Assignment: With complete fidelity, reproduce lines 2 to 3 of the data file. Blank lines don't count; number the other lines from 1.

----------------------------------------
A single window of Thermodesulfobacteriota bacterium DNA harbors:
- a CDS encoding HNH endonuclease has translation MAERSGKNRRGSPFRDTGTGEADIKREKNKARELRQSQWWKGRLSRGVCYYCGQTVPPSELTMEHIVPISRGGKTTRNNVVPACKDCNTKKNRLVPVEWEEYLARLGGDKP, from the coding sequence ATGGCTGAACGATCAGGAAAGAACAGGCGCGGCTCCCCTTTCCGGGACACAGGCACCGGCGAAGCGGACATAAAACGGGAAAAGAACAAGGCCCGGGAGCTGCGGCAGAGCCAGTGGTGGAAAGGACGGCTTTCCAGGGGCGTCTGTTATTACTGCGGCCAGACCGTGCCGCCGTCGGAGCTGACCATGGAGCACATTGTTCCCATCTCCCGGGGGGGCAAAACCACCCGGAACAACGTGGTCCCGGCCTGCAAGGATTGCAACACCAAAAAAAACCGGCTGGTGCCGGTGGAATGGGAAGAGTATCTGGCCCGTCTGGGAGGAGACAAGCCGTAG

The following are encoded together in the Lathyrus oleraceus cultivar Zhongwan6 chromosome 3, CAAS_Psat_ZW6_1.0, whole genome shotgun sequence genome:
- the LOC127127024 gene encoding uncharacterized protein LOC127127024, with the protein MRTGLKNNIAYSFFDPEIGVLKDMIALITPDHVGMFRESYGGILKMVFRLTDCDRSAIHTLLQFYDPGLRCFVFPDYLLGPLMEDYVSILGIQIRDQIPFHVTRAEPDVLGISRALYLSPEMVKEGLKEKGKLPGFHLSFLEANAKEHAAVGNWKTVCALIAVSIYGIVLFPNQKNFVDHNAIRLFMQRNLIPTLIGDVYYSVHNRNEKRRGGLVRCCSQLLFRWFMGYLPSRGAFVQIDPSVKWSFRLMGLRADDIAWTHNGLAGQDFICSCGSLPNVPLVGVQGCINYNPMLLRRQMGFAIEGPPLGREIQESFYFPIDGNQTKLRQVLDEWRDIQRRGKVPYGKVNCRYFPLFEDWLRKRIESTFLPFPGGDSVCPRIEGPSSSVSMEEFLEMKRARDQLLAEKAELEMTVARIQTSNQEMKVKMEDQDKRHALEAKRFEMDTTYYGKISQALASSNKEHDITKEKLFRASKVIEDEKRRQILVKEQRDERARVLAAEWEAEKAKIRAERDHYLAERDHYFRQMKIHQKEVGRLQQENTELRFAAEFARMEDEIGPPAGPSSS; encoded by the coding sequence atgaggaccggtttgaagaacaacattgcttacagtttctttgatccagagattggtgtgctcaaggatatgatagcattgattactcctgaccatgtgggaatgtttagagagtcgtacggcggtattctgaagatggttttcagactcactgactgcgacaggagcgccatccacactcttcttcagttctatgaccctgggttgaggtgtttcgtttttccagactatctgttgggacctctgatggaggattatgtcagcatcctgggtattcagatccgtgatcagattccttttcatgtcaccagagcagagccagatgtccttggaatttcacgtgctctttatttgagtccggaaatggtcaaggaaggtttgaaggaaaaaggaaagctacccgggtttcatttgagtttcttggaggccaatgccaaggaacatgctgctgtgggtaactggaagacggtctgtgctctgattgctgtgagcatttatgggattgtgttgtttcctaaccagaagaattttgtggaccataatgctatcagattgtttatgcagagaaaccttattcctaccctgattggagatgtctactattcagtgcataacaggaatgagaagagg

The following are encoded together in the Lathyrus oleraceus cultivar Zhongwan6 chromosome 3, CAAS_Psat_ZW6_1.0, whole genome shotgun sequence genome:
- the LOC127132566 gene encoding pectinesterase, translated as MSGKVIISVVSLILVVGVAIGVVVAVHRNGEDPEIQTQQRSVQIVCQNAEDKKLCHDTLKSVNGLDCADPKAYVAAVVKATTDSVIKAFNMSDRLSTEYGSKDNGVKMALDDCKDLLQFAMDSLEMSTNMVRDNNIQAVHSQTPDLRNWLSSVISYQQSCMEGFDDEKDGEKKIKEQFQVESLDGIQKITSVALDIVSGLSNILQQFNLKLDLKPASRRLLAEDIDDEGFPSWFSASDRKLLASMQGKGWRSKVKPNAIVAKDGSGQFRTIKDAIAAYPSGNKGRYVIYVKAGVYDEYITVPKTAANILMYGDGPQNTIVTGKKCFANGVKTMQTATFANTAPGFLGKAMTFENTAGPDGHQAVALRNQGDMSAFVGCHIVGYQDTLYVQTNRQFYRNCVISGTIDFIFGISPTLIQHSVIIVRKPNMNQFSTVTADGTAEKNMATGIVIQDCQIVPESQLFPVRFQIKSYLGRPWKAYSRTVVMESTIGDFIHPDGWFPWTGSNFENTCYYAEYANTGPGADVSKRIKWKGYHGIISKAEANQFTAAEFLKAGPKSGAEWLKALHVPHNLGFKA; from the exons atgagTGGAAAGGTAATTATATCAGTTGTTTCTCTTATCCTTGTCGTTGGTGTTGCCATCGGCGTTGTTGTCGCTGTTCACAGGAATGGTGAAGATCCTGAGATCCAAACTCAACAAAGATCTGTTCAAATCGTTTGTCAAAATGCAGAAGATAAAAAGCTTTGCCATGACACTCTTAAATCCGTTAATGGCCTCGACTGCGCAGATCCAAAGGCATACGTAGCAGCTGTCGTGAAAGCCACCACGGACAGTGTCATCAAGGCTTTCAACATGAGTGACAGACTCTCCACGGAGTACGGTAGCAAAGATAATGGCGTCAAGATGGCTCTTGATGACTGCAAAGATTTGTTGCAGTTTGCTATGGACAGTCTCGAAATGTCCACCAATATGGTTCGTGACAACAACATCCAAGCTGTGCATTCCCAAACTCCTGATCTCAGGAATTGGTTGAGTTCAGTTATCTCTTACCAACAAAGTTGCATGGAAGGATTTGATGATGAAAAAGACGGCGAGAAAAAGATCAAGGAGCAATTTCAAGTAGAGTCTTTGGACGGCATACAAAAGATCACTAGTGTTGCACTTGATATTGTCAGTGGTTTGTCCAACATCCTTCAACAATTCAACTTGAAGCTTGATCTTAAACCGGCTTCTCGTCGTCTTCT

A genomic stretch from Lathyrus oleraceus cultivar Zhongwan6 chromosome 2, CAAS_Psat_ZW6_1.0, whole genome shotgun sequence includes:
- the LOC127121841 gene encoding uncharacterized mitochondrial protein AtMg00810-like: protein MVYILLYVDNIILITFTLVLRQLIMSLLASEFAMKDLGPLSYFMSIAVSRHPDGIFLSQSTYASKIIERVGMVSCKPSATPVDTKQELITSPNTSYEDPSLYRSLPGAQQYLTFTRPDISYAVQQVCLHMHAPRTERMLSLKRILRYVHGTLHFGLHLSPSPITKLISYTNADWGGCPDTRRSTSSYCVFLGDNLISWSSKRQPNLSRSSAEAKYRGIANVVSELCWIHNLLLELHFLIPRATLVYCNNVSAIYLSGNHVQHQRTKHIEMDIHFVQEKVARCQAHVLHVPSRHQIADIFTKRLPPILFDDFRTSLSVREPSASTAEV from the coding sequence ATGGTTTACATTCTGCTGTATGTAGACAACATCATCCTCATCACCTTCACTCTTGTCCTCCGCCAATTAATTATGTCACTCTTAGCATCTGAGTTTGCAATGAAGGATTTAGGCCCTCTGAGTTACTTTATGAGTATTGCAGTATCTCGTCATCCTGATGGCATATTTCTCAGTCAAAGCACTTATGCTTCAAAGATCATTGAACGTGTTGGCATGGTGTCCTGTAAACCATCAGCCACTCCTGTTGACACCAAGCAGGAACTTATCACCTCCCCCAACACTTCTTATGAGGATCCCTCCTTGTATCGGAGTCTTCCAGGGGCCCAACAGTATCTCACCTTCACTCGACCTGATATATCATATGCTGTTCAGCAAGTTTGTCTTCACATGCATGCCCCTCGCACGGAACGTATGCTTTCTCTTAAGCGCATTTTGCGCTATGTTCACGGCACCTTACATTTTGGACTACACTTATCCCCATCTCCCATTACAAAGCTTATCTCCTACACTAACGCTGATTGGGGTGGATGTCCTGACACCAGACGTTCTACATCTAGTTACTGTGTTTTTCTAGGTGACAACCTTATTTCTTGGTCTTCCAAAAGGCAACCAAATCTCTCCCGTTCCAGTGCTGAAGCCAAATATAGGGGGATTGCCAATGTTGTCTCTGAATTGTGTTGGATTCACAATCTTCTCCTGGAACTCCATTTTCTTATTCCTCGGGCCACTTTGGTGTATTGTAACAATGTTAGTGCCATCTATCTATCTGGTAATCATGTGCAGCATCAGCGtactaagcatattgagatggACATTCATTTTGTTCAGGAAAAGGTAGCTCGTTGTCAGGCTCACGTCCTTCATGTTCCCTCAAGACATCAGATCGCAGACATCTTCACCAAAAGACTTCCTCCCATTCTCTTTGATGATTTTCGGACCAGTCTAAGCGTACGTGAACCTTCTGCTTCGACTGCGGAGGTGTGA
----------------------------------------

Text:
- a CDS encoding HNH endonuclease has translation MAERSGKNRRGSPFRDTGTGEADIKREKNKARELRQSQWWKGRLSRGVCYYCGQTVPPSELTMEHIVPISRGGKTTRNNVVPACKDCNTKKNRLVPVEWEEYLARLGGDKP, from the coding sequence ATGGCTGAACGATCAGGAAAGAACAGGCGCGGCTCCCCTTTCCGGGACACAGGCACCGGCGAAGCGGACATAAAACGGGAAAAGAACAAGGCCCGGGAGCTGCGGCAGAGCCAGTGGTGGAAAGGACGGCTTTCCAGGGGCGTCTGTTATTACTGCGGCCAGACCGTGCCGCCGTCGGAGCTGACCATGGAGCACATTGTTCCCATCTCCCGGGGGGGCAAAACCACCCGGAACAACGTGGTCCCGGCCTGCAAGGATTGCAACACCAAAAAAAACCGGCTGGTGCCGGTGGAATGGGAAGAGTATCTGGCCCGTCTGGGAGGAGACAAGCCGTAG

The following are encoded together in the Lathyrus oleraceus cultivar Zhongwan6 chromosome 3, CAAS_Psat_ZW6_1.0, whole genome shotgun sequence genome: